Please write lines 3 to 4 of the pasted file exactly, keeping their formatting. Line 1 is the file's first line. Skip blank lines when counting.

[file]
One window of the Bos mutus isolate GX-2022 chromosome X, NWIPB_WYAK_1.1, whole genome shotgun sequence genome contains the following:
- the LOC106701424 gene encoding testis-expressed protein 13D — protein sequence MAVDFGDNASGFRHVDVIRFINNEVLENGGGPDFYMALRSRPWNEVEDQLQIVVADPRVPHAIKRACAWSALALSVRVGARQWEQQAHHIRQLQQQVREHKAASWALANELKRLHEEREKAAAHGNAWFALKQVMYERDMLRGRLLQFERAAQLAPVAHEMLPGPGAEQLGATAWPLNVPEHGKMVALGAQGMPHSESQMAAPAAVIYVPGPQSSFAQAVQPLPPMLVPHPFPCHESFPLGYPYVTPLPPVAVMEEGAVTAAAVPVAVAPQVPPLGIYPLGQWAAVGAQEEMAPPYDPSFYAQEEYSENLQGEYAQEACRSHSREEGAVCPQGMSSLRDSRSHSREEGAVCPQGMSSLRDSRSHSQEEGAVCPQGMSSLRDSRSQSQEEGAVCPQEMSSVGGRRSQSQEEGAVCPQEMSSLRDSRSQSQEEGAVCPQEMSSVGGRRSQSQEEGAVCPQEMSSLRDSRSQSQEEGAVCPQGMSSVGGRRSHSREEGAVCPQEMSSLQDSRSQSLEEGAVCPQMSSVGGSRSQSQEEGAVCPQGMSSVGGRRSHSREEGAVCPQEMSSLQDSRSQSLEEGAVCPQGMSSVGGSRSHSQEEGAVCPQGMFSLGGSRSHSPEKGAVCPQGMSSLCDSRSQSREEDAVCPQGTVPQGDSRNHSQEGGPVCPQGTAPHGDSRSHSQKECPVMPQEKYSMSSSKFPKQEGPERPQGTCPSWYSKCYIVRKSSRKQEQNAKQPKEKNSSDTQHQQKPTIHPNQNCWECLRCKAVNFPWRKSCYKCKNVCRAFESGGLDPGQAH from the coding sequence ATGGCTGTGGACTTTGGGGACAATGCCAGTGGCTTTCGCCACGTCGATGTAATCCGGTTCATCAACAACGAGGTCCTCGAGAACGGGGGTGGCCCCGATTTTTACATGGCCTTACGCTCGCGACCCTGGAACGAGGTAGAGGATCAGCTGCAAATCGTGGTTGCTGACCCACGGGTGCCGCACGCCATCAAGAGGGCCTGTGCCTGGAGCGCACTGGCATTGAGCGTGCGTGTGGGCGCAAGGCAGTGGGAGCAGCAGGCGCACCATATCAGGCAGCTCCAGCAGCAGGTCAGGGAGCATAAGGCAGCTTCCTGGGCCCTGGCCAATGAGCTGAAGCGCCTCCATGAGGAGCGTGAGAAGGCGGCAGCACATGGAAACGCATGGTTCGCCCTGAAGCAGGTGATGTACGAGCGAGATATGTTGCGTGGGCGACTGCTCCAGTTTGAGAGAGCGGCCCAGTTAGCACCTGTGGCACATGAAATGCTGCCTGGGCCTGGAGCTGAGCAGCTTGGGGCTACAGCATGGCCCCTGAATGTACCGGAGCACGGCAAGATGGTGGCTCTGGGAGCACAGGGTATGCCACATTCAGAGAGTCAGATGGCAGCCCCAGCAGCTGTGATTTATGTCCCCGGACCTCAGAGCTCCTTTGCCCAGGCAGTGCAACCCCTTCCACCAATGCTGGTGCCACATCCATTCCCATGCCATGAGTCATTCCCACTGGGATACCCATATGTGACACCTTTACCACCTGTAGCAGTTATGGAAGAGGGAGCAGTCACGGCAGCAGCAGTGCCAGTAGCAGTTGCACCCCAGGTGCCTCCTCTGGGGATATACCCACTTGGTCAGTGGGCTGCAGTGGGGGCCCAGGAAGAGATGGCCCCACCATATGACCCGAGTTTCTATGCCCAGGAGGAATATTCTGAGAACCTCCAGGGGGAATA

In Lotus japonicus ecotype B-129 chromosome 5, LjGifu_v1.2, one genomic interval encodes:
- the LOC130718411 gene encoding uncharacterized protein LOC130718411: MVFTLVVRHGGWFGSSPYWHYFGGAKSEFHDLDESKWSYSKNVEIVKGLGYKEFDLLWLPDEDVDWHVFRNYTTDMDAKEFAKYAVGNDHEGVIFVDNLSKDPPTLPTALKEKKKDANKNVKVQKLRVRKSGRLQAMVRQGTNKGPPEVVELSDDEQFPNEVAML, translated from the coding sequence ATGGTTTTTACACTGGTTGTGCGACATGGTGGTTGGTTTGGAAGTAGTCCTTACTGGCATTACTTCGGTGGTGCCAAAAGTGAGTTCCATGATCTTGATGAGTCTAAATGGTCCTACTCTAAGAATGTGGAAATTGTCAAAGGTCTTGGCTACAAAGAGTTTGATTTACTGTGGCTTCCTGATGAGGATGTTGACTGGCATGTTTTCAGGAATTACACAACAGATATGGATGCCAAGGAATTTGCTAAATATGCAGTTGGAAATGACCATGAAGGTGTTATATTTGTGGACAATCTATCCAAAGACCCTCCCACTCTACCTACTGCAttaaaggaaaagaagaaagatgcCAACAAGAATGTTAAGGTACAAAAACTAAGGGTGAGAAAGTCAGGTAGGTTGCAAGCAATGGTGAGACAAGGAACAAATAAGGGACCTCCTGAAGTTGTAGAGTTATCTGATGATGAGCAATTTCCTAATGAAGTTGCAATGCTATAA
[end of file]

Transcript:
In Lotus japonicus ecotype B-129 chromosome 5, LjGifu_v1.2, one genomic interval encodes:
- the LOC130718411 gene encoding uncharacterized protein LOC130718411: MVFTLVVRHGGWFGSSPYWHYFGGAKSEFHDLDESKWSYSKNVEIVKGLGYKEFDLLWLPDEDVDWHVFRNYTTDMDAKEFAKYAVGNDHEGVIFVDNLSKDPPTLPTALKEKKKDANKNVKVQKLRVRKSGRLQAMVRQGTNKGPPEVVELSDDEQFPNEVAML, translated from the coding sequence ATGGTTTTTACACTGGTTGTGCGACATGGTGGTTGGTTTGGAAGTAGTCCTTACTGGCATTACTTCGGTGGTGCCAAAAGTGAGTTCCATGATCTTGATGAGTCTAAATGGTCCTACTCTAAGAATGTGGAAATTGTCAAAGGTCTTGGCTACAAAGAGTTTGATTTACTGTGGCTTCCTGATGAGGATGTTGACTGGCATGTTTTCAGGAATTACACAACAGATATGGATGCCAAGGAATTTGCTAAATATGCAGTTGGAAATGACCATGAAGGTGTTATATTTGTGGACAATCTATCCAAAGACCCTCCCACTCTACCTACTGCAttaaaggaaaagaagaaagatgcCAACAAGAATGTTAAGGTACAAAAACTAAGGGTGAGAAAGTCAGGTAGGTTGCAAGCAATGGTGAGACAAGGAACAAATAAGGGACCTCCTGAAGTTGTAGAGTTATCTGATGATGAGCAATTTCCTAATGAAGTTGCAATGCTATAA